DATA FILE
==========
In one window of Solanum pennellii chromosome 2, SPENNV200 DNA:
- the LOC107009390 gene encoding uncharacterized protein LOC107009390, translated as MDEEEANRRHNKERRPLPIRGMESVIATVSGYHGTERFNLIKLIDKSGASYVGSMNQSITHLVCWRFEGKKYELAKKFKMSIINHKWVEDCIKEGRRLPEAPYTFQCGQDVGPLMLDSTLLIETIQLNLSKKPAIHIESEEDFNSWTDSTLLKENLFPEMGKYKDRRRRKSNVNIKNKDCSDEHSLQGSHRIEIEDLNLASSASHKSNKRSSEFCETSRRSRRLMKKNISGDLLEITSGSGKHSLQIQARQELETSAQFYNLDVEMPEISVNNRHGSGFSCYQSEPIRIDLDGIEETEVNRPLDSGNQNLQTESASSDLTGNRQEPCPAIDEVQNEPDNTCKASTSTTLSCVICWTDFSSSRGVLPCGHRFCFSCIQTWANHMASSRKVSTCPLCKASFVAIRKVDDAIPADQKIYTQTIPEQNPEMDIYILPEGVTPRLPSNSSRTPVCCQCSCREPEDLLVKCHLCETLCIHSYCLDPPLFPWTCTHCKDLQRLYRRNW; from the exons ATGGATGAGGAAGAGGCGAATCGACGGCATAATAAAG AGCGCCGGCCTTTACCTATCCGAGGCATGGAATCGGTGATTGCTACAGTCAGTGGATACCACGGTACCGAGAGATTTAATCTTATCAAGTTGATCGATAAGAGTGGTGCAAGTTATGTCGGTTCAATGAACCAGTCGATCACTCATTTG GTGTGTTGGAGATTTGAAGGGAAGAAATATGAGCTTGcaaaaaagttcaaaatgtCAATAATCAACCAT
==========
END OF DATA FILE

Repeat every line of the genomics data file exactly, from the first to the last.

In one window of Solanum pennellii chromosome 2, SPENNV200 DNA:
- the LOC107009390 gene encoding uncharacterized protein LOC107009390, translated as MDEEEANRRHNKERRPLPIRGMESVIATVSGYHGTERFNLIKLIDKSGASYVGSMNQSITHLVCWRFEGKKYELAKKFKMSIINHKWVEDCIKEGRRLPEAPYTFQCGQDVGPLMLDSTLLIETIQLNLSKKPAIHIESEEDFNSWTDSTLLKENLFPEMGKYKDRRRRKSNVNIKNKDCSDEHSLQGSHRIEIEDLNLASSASHKSNKRSSEFCETSRRSRRLMKKNISGDLLEITSGSGKHSLQIQARQELETSAQFYNLDVEMPEISVNNRHGSGFSCYQSEPIRIDLDGIEETEVNRPLDSGNQNLQTESASSDLTGNRQEPCPAIDEVQNEPDNTCKASTSTTLSCVICWTDFSSSRGVLPCGHRFCFSCIQTWANHMASSRKVSTCPLCKASFVAIRKVDDAIPADQKIYTQTIPEQNPEMDIYILPEGVTPRLPSNSSRTPVCCQCSCREPEDLLVKCHLCETLCIHSYCLDPPLFPWTCTHCKDLQRLYRRNW; from the exons ATGGATGAGGAAGAGGCGAATCGACGGCATAATAAAG AGCGCCGGCCTTTACCTATCCGAGGCATGGAATCGGTGATTGCTACAGTCAGTGGATACCACGGTACCGAGAGATTTAATCTTATCAAGTTGATCGATAAGAGTGGTGCAAGTTATGTCGGTTCAATGAACCAGTCGATCACTCATTTG GTGTGTTGGAGATTTGAAGGGAAGAAATATGAGCTTGcaaaaaagttcaaaatgtCAATAATCAACCAT